The nervous system is made up of complex delicate structures such as the spinal cord, peripheral nerves and the brain. These are prone to various types of injury ranging from neurodegenerative diseases to trauma leading to diseases like Parkinson's, Alzheimer's, multiple sclerosis, amyotrophic lateral sclerosis (ALS), multiple system atrophy etc. Unfortunately, because of the complicated structure of nervous system, spontaneous regeneration, repair and healing is seldom seen due to which brain damage, peripheral nerve damage and paralysis from spinal cord injury are often permanent and incapacitating. Hence, innovative and standardized approach is required for advance treatment of neurological injury. Nigella sativa (N. sativa), an annual flowering plant native to regions of southern Europe and Asia; has been suggested to have neuroprotective and anti-seizures properties. Neuroregeneration is found to occur in damaged cells when treated using extract of N. sativa. Due to its proven health benefits, lots of experiments are being conducted to extract all the benefits from the plant. The flowers are delicate and are usually pale blue and white in color with small black seeds. These seeds are the source of active components such as 30–40% fixed oils, 0.5–1.5% essential oils, pharmacologically active components containing thymoquinone (TQ), ditimoquinone (DTQ) and nigellin. In traditional medicine, this herb was identified to have healing properties and was extensively used Middle East and Far East for treating diseases such as head ache, back pain, asthma, infections, dysentery, hypertension, obesity and gastrointestinal problems. Literature studies have confirmed the extract of N. sativa seeds and TQ have inhibitory effects on inducible nitric oxide synthase and production of nitric oxide as well as anti-inflammatory and anticancer activities. Experimental investigation will be conducted to understand which ingredient of N. sativa causes neuroregeneration and roots to its healing property. An aqueous/ alcoholic extract of N. sativa will be made. Seed oil is also found to have used by researchers to prepare such extracts. For the alcoholic extracts, the seeds need to be powdered and soaked in alcohol for a period of time and the alcohol must be evaporated using rotary evaporator. For aqueous extracts, the powder must be dissolved in distilled water to obtain a pure extract. The mobile phase will be the extract while the suitable stationary phase (substance that is a good adsorbent e.g. silica gels, alumina, cellulose etc.) will be selected. Different ingredients of N. sativa will be separated using High Performance Liquid Chromatography (HPLC) for treating damaged cells. Damaged brain cells will be treated individually and in different combinations of 2 or 3 compounds for different intervals of time. The most suitable compound or a combination of compounds for the regeneration of cells will be determined using DOE methodology. Later the gene will also be determined and using Polymerase Chain Reaction (PCR) it will be replicated in a plasmid vector. This plasmid vector shall be inserted in the brain of the organism used and replicated within. The gene insertion can also be done by the gene gun method. The gene in question can be coated on a micro bullet of tungsten and bombarded in the area of interest and gene replication and coding shall be studied. Investigation on whether the gene replicates in the organism or not will be examined.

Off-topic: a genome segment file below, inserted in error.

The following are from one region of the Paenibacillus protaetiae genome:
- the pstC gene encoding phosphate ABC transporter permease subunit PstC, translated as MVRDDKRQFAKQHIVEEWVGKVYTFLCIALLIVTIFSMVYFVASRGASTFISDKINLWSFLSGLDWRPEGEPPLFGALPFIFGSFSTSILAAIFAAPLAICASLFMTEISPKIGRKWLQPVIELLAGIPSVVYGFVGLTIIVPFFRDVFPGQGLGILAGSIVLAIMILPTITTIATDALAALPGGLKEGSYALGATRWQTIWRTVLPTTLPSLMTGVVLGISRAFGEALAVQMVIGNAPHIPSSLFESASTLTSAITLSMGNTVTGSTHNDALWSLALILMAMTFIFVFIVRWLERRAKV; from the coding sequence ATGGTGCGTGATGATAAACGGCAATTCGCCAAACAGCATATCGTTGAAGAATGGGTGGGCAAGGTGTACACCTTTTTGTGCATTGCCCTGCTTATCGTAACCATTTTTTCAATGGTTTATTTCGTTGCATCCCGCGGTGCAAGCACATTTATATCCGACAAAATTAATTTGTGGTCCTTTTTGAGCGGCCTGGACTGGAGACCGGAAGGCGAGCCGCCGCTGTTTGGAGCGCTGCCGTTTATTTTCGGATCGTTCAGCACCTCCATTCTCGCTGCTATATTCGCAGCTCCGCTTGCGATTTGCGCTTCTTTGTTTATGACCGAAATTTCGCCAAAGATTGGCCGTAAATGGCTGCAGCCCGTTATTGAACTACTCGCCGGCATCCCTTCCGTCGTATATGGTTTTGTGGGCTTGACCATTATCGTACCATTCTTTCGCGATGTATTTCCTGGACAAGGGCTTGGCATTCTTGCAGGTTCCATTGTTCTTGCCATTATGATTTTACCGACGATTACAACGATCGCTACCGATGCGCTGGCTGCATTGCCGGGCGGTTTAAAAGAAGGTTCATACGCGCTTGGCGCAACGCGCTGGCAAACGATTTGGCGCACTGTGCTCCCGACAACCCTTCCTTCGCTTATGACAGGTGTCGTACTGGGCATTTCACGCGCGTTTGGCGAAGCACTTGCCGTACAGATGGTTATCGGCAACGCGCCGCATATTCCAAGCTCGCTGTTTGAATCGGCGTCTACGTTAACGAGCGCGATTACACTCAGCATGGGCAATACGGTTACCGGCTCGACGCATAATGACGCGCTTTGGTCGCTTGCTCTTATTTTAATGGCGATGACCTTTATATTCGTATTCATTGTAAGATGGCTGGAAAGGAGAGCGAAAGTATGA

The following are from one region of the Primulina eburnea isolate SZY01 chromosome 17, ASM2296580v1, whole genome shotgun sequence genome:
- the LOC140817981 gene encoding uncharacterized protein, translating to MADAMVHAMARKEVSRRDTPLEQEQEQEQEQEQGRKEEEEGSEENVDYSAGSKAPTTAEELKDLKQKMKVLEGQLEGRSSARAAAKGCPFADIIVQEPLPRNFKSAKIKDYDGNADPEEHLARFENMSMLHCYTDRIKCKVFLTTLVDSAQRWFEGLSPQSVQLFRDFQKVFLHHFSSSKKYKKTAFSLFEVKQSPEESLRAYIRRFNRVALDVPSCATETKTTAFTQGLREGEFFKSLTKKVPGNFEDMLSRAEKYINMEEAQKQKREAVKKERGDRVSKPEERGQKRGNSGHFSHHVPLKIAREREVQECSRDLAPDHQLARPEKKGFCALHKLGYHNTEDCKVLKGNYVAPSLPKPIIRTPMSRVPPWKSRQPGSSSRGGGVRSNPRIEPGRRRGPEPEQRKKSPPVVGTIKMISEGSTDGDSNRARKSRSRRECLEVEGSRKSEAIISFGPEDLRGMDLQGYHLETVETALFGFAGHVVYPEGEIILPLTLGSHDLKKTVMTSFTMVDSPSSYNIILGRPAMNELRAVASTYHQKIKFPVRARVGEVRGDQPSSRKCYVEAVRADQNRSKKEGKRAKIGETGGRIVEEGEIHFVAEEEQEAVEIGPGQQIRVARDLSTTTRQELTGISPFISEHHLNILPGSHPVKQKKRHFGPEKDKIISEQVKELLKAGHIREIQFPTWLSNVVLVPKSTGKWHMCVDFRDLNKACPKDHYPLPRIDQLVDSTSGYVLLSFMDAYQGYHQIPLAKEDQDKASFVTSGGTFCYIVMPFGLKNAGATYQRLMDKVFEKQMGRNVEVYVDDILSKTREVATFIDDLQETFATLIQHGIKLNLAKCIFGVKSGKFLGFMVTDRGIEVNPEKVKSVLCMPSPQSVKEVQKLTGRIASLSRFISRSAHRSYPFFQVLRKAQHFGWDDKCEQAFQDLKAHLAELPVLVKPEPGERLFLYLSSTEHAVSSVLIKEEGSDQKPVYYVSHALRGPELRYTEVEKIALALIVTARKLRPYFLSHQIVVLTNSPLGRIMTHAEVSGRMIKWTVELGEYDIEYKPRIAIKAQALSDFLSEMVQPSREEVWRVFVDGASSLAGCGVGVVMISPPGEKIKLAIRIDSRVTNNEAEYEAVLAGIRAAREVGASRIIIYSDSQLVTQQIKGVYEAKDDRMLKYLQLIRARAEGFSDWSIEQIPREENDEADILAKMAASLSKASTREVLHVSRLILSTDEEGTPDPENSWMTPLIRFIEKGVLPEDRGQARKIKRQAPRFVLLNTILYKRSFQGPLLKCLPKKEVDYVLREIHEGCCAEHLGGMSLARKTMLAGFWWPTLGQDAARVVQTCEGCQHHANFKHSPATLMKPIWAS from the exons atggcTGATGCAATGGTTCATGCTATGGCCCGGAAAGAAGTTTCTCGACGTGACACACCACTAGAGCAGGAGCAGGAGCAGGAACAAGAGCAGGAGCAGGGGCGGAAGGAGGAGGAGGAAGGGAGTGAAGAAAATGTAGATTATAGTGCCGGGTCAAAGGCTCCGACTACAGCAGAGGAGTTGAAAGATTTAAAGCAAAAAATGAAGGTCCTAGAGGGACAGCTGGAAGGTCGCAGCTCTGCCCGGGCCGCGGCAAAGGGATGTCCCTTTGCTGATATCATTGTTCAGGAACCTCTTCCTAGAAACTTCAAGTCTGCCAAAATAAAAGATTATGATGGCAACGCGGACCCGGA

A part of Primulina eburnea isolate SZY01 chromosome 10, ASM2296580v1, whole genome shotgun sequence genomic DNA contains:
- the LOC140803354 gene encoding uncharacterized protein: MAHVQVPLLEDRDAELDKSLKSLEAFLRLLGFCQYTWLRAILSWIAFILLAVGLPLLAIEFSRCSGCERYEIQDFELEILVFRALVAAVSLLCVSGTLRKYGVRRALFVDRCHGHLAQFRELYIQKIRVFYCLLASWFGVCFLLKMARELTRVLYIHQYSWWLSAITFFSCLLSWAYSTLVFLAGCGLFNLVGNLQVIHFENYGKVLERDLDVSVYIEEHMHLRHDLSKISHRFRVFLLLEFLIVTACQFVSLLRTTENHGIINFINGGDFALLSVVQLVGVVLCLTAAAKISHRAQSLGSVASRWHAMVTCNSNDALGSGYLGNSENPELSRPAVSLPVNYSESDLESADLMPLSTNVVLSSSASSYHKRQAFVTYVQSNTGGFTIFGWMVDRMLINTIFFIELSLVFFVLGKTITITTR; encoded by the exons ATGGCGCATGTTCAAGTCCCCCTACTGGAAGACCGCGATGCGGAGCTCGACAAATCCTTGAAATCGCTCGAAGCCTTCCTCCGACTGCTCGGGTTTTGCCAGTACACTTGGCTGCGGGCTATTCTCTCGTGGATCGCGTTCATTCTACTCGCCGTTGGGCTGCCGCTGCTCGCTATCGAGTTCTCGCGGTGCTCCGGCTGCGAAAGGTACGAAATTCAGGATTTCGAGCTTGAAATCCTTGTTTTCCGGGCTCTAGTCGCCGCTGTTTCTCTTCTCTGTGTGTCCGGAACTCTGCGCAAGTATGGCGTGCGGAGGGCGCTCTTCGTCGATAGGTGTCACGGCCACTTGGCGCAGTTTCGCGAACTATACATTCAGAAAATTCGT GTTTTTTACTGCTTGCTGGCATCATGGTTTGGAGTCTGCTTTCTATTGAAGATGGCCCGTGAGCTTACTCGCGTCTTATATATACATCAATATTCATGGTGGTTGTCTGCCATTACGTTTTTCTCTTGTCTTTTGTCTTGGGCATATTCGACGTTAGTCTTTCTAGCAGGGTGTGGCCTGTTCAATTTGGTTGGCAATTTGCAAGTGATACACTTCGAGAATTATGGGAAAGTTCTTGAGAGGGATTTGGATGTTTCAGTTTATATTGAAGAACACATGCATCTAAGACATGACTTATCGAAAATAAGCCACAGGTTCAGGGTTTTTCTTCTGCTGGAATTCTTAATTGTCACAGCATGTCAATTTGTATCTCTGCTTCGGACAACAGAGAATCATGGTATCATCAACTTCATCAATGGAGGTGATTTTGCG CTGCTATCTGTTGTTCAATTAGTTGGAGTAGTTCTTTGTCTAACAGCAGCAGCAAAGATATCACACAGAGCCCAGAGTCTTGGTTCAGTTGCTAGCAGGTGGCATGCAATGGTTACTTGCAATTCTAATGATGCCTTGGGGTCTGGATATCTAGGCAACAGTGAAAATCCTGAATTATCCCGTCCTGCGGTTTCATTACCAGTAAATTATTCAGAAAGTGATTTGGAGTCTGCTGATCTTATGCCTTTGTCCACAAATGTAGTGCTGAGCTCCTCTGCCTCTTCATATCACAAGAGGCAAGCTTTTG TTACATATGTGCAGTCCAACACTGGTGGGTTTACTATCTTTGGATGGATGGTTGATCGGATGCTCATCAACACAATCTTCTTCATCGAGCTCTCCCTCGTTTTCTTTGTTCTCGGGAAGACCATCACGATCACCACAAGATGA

571